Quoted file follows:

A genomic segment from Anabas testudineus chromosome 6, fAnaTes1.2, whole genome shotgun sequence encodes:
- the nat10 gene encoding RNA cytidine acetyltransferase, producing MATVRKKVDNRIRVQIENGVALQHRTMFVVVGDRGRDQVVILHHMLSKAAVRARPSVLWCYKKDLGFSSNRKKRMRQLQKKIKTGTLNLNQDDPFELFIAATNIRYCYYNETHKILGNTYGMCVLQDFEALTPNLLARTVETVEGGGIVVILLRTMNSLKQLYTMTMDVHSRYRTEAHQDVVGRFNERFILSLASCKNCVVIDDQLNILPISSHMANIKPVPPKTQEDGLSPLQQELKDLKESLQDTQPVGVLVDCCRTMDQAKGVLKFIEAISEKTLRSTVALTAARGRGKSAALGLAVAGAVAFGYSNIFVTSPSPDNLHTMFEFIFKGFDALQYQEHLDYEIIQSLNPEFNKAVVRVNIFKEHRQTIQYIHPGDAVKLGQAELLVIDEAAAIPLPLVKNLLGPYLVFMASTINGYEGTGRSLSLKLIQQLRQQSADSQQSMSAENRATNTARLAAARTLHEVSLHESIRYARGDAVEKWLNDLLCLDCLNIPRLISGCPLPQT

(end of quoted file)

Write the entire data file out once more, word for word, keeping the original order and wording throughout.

A genomic segment from Anabas testudineus chromosome 6, fAnaTes1.2, whole genome shotgun sequence encodes:
- the nat10 gene encoding RNA cytidine acetyltransferase, producing MATVRKKVDNRIRVQIENGVALQHRTMFVVVGDRGRDQVVILHHMLSKAAVRARPSVLWCYKKDLGFSSNRKKRMRQLQKKIKTGTLNLNQDDPFELFIAATNIRYCYYNETHKILGNTYGMCVLQDFEALTPNLLARTVETVEGGGIVVILLRTMNSLKQLYTMTMDVHSRYRTEAHQDVVGRFNERFILSLASCKNCVVIDDQLNILPISSHMANIKPVPPKTQEDGLSPLQQELKDLKESLQDTQPVGVLVDCCRTMDQAKGVLKFIEAISEKTLRSTVALTAARGRGKSAALGLAVAGAVAFGYSNIFVTSPSPDNLHTMFEFIFKGFDALQYQEHLDYEIIQSLNPEFNKAVVRVNIFKEHRQTIQYIHPGDAVKLGQAELLVIDEAAAIPLPLVKNLLGPYLVFMASTINGYEGTGRSLSLKLIQQLRQQSADSQQSMSAENRATNTARLAAARTLHEVSLHESIRYARGDAVEKWLNDLLCLDCLNIPRLISGCPLPQT